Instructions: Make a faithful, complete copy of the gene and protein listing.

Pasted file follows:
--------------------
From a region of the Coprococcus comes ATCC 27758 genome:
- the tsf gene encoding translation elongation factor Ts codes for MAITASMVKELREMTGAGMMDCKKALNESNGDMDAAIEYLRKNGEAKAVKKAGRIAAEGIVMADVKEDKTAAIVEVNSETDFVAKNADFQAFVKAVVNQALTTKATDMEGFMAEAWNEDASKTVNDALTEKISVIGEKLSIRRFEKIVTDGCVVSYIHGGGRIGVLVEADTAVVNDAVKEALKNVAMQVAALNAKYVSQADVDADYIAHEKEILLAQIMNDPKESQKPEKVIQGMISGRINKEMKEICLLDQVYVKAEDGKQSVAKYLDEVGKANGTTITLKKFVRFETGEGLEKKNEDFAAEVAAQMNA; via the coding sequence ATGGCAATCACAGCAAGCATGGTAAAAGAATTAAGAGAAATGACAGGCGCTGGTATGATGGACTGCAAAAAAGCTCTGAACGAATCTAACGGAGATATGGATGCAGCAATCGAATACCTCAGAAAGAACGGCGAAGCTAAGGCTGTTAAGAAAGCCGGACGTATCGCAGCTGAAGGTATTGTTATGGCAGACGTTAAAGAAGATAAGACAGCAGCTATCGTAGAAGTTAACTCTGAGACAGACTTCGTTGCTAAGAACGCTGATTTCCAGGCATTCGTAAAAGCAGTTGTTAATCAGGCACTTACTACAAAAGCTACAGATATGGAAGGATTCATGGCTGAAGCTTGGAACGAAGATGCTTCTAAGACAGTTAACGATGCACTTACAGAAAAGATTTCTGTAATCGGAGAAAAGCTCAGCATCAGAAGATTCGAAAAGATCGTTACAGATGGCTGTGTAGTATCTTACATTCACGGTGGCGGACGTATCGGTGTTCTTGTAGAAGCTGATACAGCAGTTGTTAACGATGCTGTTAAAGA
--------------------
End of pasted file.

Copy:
From a region of the Coprococcus comes ATCC 27758 genome:
- the tsf gene encoding translation elongation factor Ts codes for MAITASMVKELREMTGAGMMDCKKALNESNGDMDAAIEYLRKNGEAKAVKKAGRIAAEGIVMADVKEDKTAAIVEVNSETDFVAKNADFQAFVKAVVNQALTTKATDMEGFMAEAWNEDASKTVNDALTEKISVIGEKLSIRRFEKIVTDGCVVSYIHGGGRIGVLVEADTAVVNDAVKEALKNVAMQVAALNAKYVSQADVDADYIAHEKEILLAQIMNDPKESQKPEKVIQGMISGRINKEMKEICLLDQVYVKAEDGKQSVAKYLDEVGKANGTTITLKKFVRFETGEGLEKKNEDFAAEVAAQMNA; via the coding sequence ATGGCAATCACAGCAAGCATGGTAAAAGAATTAAGAGAAATGACAGGCGCTGGTATGATGGACTGCAAAAAAGCTCTGAACGAATCTAACGGAGATATGGATGCAGCAATCGAATACCTCAGAAAGAACGGCGAAGCTAAGGCTGTTAAGAAAGCCGGACGTATCGCAGCTGAAGGTATTGTTATGGCAGACGTTAAAGAAGATAAGACAGCAGCTATCGTAGAAGTTAACTCTGAGACAGACTTCGTTGCTAAGAACGCTGATTTCCAGGCATTCGTAAAAGCAGTTGTTAATCAGGCACTTACTACAAAAGCTACAGATATGGAAGGATTCATGGCTGAAGCTTGGAACGAAGATGCTTCTAAGACAGTTAACGATGCACTTACAGAAAAGATTTCTGTAATCGGAGAAAAGCTCAGCATCAGAAGATTCGAAAAGATCGTTACAGATGGCTGTGTAGTATCTTACATTCACGGTGGCGGACGTATCGGTGTTCTTGTAGAAGCTGATACAGCAGTTGTTAACGATGCTGTTAAAGA